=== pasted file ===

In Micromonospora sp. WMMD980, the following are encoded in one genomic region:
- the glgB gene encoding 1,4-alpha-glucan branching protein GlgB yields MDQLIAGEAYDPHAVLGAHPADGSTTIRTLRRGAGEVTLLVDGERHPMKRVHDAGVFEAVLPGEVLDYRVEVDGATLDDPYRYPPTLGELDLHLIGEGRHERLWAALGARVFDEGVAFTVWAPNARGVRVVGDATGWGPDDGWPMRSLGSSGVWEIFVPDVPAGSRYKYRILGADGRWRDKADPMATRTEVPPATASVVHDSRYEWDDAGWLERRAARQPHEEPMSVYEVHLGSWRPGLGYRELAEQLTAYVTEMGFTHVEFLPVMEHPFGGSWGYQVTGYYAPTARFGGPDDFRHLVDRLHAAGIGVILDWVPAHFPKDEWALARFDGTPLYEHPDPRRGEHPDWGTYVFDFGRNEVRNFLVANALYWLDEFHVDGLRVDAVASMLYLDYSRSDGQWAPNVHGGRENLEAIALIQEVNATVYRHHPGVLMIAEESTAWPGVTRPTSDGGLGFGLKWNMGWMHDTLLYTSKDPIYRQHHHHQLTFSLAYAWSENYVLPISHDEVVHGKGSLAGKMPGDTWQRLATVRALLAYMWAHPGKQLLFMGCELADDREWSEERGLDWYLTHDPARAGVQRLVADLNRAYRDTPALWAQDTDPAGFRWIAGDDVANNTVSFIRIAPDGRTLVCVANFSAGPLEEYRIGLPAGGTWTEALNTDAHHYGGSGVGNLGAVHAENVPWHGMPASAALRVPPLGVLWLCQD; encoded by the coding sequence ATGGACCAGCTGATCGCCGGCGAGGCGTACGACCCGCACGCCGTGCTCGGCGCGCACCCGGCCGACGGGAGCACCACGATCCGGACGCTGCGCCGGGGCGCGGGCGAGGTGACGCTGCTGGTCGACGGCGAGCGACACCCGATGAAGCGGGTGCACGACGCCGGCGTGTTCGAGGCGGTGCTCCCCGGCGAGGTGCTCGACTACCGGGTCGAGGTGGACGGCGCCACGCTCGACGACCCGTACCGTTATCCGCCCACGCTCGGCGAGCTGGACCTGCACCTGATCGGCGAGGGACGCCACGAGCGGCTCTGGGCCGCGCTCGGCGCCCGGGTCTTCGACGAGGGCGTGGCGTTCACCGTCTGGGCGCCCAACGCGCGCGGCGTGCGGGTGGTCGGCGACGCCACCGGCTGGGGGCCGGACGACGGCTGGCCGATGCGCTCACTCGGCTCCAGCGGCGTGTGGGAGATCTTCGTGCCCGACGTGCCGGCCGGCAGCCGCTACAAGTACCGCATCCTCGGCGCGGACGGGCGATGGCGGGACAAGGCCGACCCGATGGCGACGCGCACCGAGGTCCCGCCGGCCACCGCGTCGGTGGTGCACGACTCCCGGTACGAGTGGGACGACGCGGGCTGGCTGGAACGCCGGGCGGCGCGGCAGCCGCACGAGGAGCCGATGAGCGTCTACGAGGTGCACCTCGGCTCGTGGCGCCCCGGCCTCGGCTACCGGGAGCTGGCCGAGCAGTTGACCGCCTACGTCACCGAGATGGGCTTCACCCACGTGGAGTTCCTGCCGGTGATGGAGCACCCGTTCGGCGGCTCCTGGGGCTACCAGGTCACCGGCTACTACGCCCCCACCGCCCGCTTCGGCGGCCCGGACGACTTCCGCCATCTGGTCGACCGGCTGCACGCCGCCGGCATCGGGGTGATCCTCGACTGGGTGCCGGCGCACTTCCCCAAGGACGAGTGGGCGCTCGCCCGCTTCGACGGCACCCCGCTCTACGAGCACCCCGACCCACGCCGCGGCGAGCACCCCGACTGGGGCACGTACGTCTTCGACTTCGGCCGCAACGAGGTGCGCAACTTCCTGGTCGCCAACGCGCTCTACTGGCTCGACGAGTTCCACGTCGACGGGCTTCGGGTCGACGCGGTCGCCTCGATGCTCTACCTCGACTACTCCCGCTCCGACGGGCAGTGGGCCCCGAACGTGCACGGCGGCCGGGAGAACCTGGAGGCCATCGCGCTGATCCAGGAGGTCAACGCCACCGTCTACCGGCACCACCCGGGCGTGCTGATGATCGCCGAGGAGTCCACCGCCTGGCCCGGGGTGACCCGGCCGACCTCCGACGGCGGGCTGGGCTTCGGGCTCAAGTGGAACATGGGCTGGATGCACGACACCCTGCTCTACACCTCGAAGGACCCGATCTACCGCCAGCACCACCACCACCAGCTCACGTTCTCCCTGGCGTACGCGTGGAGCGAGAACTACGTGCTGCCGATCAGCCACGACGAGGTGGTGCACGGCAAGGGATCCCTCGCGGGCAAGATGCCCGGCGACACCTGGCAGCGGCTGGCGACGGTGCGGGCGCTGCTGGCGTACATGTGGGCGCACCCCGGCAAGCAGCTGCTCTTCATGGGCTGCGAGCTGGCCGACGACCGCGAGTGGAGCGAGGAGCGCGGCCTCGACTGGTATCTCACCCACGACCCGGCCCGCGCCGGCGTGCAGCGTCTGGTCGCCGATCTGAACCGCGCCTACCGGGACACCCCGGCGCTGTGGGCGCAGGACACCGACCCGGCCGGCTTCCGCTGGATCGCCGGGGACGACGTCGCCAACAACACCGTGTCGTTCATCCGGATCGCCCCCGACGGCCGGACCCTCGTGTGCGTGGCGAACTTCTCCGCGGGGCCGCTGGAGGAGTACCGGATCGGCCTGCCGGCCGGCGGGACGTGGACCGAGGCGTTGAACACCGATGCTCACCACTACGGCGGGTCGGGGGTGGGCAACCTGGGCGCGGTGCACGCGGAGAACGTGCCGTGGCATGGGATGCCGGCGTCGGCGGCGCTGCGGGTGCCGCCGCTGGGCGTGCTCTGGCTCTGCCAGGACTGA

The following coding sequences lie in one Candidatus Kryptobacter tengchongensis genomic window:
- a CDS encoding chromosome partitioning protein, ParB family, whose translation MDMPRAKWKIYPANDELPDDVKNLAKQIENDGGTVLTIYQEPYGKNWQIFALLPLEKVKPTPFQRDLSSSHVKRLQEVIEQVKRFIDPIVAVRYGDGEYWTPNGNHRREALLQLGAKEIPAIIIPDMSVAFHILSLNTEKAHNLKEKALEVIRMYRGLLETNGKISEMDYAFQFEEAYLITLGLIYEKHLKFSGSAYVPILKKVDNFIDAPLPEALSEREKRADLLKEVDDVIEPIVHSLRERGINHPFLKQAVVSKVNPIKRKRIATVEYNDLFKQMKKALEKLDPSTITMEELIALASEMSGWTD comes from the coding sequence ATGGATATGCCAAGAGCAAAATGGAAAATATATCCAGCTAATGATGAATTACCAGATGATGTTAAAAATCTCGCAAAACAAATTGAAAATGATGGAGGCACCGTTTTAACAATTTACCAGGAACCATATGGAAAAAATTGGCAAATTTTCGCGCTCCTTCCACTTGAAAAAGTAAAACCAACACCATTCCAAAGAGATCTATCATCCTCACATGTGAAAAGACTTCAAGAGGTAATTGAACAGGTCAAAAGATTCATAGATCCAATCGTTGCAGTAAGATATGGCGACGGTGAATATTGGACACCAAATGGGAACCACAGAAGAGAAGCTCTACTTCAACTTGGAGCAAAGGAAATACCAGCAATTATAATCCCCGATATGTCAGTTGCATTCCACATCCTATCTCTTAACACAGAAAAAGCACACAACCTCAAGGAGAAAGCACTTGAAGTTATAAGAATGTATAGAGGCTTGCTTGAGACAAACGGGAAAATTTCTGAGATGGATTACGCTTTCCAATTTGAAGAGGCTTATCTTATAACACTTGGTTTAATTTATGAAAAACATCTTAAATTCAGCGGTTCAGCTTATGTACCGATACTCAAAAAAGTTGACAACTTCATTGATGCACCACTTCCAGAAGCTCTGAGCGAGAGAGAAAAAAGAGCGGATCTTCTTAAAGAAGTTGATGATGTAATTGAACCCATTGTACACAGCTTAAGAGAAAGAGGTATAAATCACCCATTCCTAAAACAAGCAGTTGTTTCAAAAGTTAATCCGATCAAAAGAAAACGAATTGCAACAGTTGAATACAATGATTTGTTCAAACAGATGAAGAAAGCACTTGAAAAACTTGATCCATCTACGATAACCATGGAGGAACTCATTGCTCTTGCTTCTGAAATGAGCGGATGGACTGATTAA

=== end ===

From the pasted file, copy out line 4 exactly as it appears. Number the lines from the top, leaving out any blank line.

- a CDS encoding chromosome partitioning protein, ParB family, whose translation MDMPRAKWKIYPANDELPDDVKNLAKQIENDGGTVLTIYQEPYGKNWQIFALLPLEKVKPTPFQRDLSSSHVKRLQEVIEQVKRFIDPIVAVRYGDGEYWTPNGNHRREALLQLGAKEIPAIIIPDMSVAFHILSLNTEKAHNLKEKALEVIRMYRGLLETNGKISEMDYAFQFEEAYLITLGLIYEKHLKFSGSAYVPILKKVDNFIDAPLPEALSEREKRADLLKEVDDVIEPIVHSLRERGINHPFLKQAVVSKVNPIKRKRIATVEYNDLFKQMKKALEKLDPSTITMEELIALASEMSGWTD comes from the coding sequence ATGGATATGCCAAGAGCAAAATGGAAAATATATCCAGCTAATGATGAATTACCAGATGATGTTAAAAATCTCGCAAAACAAATTGAAAATGATGGAGGCACCGTTTTAACAATTTACCAGGAACCATATGGAAAAAATTGGCAAATTTTCGCGCTCCTTCCACTTGAAAAAGTAAAACCAACACCATTCCAAAGAGATCTATCATCCTCACATGTGAAAAGACTTCAAGAGGTAATTGAACAGGTCAAAAGATTCATAGATCCAATCGTTGCAGTAAGATATGGCGACGGTGAATATTGGACACCAAATGGGAACCACAGAAGAGAAGCTCTACTTCAACTTGGAGCAAAGGAAATACCAGCAATTATAATCCCCGATATGTCAGTTGCATTCCACATCCTATCTCTTAACACAGAAAAAGCACACAACCTCAAGGAGAAAGCACTTGAAGTTATAAGAATGTATAGAGGCTTGCTTGAGACAAACGGGAAAATTTCTGAGATGGATTACGCTTTCCAATTTGAAGAGGCTTATCTTATAACACTTGGTTTAATTTATGAAAAACATCTTAAATTCAGCGGTTCAGCTTATGTACCGATACTCAAAAAAGTTGACAACTTCATTGATGCACCACTTCCAGAAGCTCTGAGCGAGAGAGAAAAAAGAGCGGATCTTCTTAAAGAAGTTGATGATGTAATTGAACCCATTGTACACAGCTTAAGAGAAAGAGGTATAAATCACCCATTCCTAAAACAAGCAGTTGTTTCAAAAGTTAATCCGATCAAAAGAAAACGAATTGCAACAGTTGAATACAATGATTTGTTCAAACAGATGAAGAAAGCACTTGAAAAACTTGATCCATCTACGATAACCATGGAGGAACTCATTGCTCTTGCTTCTGAAATGAGCGGATGGACTGATTAA